A perfect pearl or symmetrical Oriental pearl forms when an irritant works its way into a particular species of oyster, mussel, or clam. As a defense mechanism, the mollusk secretes a fluid to coat the irritant. Layer upon layer of this coating is deposited on the irritant until a lustrous gem is formed.
A team of researchers has found out the secret behind an oyster’s symmetrical pearl creation. The ones formed by oysters are often perfectly round and stunningly symmetrical. The team is from the University of Michigan.
According to the new discovery, oysters and mussels make use of a complex process so that the gems are grown symmetrically. They are created when an irritant molecule gets inside the mollusk. The animal then protects itself by making smooth layers of protein and minerals- around it. Each layer built over this asymmetrical object actually adapts to smooth out any irregularity and, in the end, a round pearl is formed.
The mollusk modulates layer thickness, all along. So, if the base layer is thick, the subsequent layers on top will be thinner. So the resultant pearl will have a thickness that makes it look round and uniform. The researchers observed Keshi pearls made by the Akoya pearl oysters. The venue was a coastal pearl farm located in eastern Australia.
The researchers made use of a diamond wire saw and cut these pearls into cross-sections. They used Raman spectroscopy to polish and assess the gems next. This non-destructive technique enabled them to characterize their structure.
How a perfect pearl is formed
One of the pearls had 2,615 layers, made over a period of 548 days. The analysis showed its layer thickness fluctuations adhere to a phenomenon called pink noise. In it, random-looking events are actually linked. In this context, the layers’ thicknesses look random but a link to the previous layer’s thickness is there. The same phenomenon exists in seismic activity.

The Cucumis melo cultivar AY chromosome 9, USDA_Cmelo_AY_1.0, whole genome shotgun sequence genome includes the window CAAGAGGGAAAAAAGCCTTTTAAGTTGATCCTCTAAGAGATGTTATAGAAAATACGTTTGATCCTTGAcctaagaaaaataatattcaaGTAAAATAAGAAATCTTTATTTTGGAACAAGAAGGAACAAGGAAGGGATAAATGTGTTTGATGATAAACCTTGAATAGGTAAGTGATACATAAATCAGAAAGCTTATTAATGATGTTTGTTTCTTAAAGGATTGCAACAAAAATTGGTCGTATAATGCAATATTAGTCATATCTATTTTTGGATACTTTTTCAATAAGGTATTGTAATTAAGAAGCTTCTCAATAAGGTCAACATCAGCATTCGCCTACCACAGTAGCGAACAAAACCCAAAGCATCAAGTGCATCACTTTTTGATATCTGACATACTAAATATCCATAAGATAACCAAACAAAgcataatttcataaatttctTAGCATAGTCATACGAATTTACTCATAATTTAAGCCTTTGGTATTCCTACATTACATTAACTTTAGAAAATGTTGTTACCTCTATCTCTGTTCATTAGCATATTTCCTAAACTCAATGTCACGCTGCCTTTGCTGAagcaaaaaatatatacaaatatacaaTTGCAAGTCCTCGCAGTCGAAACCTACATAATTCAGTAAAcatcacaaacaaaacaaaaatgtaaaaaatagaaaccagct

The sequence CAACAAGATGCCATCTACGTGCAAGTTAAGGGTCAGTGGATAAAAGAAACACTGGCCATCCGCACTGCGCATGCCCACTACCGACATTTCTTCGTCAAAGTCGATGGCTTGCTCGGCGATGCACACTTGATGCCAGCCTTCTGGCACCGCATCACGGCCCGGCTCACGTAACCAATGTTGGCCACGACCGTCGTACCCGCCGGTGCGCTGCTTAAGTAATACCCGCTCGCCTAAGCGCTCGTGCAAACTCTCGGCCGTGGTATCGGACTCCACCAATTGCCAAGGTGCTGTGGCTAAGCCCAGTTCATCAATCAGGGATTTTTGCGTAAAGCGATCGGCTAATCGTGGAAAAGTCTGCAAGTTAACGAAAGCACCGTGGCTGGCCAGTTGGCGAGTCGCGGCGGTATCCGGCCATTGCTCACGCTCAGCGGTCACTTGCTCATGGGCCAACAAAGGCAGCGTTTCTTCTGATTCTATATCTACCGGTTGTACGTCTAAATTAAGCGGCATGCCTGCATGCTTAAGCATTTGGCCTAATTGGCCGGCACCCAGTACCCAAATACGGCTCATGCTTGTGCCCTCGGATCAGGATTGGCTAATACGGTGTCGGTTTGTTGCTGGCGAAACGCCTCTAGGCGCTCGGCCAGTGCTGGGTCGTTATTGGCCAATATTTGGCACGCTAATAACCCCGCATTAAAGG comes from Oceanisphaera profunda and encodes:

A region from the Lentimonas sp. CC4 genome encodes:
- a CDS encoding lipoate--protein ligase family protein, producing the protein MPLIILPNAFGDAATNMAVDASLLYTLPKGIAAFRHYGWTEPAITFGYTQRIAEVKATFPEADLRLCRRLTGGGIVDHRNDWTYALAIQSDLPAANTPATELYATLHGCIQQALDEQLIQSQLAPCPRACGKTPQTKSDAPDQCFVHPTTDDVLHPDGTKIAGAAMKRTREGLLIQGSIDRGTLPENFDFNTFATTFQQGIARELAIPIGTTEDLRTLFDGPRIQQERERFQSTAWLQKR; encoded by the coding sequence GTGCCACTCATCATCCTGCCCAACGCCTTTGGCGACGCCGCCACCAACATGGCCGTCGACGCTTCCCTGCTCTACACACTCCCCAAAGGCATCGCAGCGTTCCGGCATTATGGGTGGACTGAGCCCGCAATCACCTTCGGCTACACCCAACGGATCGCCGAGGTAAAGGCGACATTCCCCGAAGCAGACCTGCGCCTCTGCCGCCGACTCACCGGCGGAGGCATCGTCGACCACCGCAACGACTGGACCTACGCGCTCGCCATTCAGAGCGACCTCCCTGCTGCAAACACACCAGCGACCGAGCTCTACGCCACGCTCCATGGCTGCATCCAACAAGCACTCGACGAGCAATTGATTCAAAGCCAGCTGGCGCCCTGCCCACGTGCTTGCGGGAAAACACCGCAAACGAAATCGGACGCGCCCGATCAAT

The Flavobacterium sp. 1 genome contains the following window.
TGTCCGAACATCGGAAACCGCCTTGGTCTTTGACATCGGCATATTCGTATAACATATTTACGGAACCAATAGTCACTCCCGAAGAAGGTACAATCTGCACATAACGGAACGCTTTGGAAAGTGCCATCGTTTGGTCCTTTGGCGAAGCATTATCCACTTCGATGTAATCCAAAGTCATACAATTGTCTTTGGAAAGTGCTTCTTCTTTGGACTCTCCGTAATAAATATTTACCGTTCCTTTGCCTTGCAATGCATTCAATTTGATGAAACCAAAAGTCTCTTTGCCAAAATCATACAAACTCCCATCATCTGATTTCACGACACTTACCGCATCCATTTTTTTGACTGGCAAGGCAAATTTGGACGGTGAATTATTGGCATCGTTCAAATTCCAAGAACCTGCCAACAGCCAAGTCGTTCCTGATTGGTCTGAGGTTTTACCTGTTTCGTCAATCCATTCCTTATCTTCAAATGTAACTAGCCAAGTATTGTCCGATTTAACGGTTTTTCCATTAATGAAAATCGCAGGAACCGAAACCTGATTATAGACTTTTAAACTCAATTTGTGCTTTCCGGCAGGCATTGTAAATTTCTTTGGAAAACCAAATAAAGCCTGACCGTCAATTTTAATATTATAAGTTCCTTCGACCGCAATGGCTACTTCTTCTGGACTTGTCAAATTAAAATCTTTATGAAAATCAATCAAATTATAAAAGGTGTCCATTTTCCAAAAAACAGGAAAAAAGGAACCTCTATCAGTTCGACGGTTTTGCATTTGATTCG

The study finding has been hailed by the scientific communities. The University of Wisconsin-Madison’s physicist Pupa Gilbert said: “That nacre self-heals and when a defect arises, it heals itself within a few [layers], without using an external scaffolding or template. Nacre is an even more remarkable material than we had previously appreciated.”
The team members said the small creatures make a super tough but lightweight material easily and doing the same with the latest technology will be very hard for humans. The layer is made with protein, calcium, carbonate, but the resultant material is up to 3,000 times tougher than source materials.
This technique outshines almost everything else in the world when it comes to the symmetry of creation. University of Michigan’s professor Robert Hovden who was involved with this study said: “We humans, with all our access to technology, can’t make something with a nanoscale architecture as intricate as a pearl. So we can learn a lot by studying how they go from disordered nothingness to this remarkably symmetrical structure.”
These layers comprise over 90 percent of the volume of a pearl. The layer becomes progressively thinner from the center to outwards as it grows. Hovden added: “These thin, smooth layers of nacre look a little like bedsheets, with organic matter in between. There’s the interaction between each layer, and we hypothesize that that interaction is what enables the system to correct as it goes along.” While he admitted the study is yet to analyze everything involved in the phenomenon, it looks like there is a structure in the chaotic process.
The team observed that these gems do not have proper long-range order, but exhibit medium-range order. In simple words, they have symmetry for approximately 20 layers. This is adequate for maintaining consistency as well as durability.